The extended order permits doctors to go ahead with transfusions should they be required to. This is despite the parents, who are Jehovah’s Witnesses, not being in agreement with this since it goes against their religious beliefs.
The application was brought before court by the Health Department in October and the interim orders were granted pending the application.
The children - aged 9, 5 and 3 - are patients at Inkosi Albert Luthuli and Addington hospitals and were diagnosed with severe anaemia and sickle cell anaemia respectively.
The extended interim order stems from one that was granted at the weekend as a matter of urgency where the department sort relief to treat one child with a blood transfusion.
The weekend’s order saw two units of blood being administered to the child before the application was brought to court yesterday.
Two of the children have been discharged from hospital, with one still an out-patient whose condition is being monitored due to fluctuating haemoglobin levels.
Advocate Dashendra Naidoo, representing the department, told the court the 5-year-old boy was still at risk and his haemoglobin levels could unexpectedly drop.
The father of the 9-year-old girl asked to address the court after the interim order was extended.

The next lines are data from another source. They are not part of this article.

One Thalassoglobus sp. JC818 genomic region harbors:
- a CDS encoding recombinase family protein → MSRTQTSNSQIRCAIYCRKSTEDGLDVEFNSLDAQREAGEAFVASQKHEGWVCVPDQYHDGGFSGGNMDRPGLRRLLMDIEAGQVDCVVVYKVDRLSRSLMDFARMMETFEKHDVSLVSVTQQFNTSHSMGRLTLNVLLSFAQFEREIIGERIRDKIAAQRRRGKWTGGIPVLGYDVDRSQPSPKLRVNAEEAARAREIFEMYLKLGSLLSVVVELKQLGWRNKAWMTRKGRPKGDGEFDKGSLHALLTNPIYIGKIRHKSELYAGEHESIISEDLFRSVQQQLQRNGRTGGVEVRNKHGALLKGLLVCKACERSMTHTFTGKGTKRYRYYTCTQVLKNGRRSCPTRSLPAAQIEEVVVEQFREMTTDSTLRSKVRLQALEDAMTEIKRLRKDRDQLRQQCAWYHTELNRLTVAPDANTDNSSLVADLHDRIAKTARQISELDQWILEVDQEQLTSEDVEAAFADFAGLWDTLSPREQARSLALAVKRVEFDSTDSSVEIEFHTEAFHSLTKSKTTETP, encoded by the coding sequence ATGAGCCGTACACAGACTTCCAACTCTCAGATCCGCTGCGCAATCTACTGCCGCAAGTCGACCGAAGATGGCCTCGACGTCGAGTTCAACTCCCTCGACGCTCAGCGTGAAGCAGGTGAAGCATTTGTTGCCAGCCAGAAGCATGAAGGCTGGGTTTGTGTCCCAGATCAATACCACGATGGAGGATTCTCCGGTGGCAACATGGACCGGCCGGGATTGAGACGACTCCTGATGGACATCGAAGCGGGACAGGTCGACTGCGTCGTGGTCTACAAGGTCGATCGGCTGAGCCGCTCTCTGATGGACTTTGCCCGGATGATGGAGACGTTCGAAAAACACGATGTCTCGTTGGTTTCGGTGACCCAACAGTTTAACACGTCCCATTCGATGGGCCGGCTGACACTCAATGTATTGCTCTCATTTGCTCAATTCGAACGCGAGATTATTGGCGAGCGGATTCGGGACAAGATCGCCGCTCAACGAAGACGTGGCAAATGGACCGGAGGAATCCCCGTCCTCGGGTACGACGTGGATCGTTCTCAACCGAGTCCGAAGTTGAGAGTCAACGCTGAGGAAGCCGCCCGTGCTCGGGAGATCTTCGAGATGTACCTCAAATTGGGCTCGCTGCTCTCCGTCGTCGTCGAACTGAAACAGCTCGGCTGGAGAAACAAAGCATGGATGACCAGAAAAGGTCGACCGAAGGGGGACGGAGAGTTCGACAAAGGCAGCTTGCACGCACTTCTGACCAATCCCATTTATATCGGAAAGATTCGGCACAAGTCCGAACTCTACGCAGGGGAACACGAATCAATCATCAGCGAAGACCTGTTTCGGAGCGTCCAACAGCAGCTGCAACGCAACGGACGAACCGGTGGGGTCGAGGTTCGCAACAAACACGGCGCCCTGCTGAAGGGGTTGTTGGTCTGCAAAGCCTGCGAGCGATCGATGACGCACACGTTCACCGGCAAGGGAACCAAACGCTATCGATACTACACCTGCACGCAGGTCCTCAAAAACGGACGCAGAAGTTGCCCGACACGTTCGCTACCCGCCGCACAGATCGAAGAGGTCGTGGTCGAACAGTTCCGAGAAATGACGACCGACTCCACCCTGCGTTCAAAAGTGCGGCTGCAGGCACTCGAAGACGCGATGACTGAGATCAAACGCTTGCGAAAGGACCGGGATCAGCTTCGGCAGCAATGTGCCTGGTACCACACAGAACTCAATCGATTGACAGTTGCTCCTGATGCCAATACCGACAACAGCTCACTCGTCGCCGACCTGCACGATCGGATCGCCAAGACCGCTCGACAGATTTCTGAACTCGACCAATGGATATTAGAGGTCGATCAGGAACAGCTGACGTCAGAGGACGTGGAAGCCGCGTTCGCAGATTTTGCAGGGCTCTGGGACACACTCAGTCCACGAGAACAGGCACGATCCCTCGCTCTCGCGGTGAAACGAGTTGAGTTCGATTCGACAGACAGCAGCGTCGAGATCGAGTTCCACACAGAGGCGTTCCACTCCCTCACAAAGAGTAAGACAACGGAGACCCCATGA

He told the court that blood transfusions were against their religion and asked the court to stop the extension of the order.
“At least let other ways of treating the child be looked at. We took the child to hospital because we love her very much and wanted her to get the best medical help. We are not refusing for the child to be treated,”the father said.
In granting the interim order, Acting Judge Siphokazi Jikela said she had done so taking into consideration the interests of the children and their right to life.
“This court is the upper guardian of the child and has considered the child’s right to life.”
She told the parents they would be given an opportunity to raise their concerns in their replying affidavits.
“If you have any scientific reports with regards to alternative treatment, you can include them in those papers,” she said.
The judge told the father he needed to get an expert to verify the alternative treatment with information on how it could save the child’s life.
“At the moment, the interim order is meant to be used only in an emergency. Prior to the order being granted, the interest of the child was taken into consideration... In the meantime, we have to extend the interim order; this will give you time to prepare opposing affidavits,” she said.
Judge Jikela adjourned the matter to February 26, 2019 and said the parents should file their answering affidavits before January 18, 2019.